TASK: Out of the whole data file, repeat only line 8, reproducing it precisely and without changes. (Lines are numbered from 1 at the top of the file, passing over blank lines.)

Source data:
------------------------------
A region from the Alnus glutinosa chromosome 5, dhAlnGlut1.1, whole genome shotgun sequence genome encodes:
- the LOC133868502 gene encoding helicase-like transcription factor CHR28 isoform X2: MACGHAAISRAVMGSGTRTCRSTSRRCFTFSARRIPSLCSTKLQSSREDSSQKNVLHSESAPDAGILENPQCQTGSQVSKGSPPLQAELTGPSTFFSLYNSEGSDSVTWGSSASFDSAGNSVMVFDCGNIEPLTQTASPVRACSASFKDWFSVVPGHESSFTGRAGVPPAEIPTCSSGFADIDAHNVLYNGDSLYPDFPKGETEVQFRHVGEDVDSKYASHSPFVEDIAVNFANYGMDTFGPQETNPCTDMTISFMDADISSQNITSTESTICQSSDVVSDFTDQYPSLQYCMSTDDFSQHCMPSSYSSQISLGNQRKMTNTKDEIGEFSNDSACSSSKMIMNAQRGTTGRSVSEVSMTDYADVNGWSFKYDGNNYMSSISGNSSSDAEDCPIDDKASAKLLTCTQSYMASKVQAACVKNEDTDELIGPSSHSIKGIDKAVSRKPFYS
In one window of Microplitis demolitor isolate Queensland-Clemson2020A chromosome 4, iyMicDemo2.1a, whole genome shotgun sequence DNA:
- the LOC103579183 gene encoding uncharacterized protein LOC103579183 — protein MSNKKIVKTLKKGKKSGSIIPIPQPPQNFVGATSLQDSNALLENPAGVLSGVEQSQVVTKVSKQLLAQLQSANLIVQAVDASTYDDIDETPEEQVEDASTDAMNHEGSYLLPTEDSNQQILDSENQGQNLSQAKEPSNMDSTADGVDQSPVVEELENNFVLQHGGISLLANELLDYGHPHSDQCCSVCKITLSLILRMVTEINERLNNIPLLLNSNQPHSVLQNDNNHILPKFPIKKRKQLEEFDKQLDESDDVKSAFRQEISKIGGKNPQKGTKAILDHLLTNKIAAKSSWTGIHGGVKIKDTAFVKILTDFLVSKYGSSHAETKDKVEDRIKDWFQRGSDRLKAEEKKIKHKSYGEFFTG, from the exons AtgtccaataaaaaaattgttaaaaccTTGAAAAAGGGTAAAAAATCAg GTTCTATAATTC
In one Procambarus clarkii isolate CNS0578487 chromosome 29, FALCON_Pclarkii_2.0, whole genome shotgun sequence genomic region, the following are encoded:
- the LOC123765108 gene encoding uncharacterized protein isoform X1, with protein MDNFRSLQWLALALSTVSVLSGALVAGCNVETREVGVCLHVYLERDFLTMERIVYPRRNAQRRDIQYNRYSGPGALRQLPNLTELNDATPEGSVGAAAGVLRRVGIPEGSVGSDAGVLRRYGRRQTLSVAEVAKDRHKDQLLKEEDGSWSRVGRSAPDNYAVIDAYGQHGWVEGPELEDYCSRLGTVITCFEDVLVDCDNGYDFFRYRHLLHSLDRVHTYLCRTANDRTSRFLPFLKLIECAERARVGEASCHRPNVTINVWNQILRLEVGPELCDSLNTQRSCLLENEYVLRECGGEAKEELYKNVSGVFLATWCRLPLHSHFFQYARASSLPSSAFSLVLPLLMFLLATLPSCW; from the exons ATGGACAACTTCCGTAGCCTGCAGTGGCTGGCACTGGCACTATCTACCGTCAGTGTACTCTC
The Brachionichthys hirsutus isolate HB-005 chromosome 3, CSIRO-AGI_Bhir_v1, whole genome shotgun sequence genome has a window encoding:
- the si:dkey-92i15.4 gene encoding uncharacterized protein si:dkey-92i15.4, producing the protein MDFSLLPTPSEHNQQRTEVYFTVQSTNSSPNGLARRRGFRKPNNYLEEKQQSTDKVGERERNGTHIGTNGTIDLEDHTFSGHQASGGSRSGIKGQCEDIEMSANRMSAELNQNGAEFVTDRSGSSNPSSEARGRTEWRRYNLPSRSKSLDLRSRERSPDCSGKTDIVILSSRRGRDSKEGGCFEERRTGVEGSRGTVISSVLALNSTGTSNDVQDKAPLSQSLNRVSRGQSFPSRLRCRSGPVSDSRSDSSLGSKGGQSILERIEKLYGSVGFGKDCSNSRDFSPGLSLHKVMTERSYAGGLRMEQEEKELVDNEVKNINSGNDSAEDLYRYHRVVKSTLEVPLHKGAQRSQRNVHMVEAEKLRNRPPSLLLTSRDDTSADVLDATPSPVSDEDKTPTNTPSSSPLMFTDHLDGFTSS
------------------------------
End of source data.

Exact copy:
- the si:dkey-92i15.4 gene encoding uncharacterized protein si:dkey-92i15.4, producing the protein MDFSLLPTPSEHNQQRTEVYFTVQSTNSSPNGLARRRGFRKPNNYLEEKQQSTDKVGERERNGTHIGTNGTIDLEDHTFSGHQASGGSRSGIKGQCEDIEMSANRMSAELNQNGAEFVTDRSGSSNPSSEARGRTEWRRYNLPSRSKSLDLRSRERSPDCSGKTDIVILSSRRGRDSKEGGCFEERRTGVEGSRGTVISSVLALNSTGTSNDVQDKAPLSQSLNRVSRGQSFPSRLRCRSGPVSDSRSDSSLGSKGGQSILERIEKLYGSVGFGKDCSNSRDFSPGLSLHKVMTERSYAGGLRMEQEEKELVDNEVKNINSGNDSAEDLYRYHRVVKSTLEVPLHKGAQRSQRNVHMVEAEKLRNRPPSLLLTSRDDTSADVLDATPSPVSDEDKTPTNTPSSSPLMFTDHLDGFTSS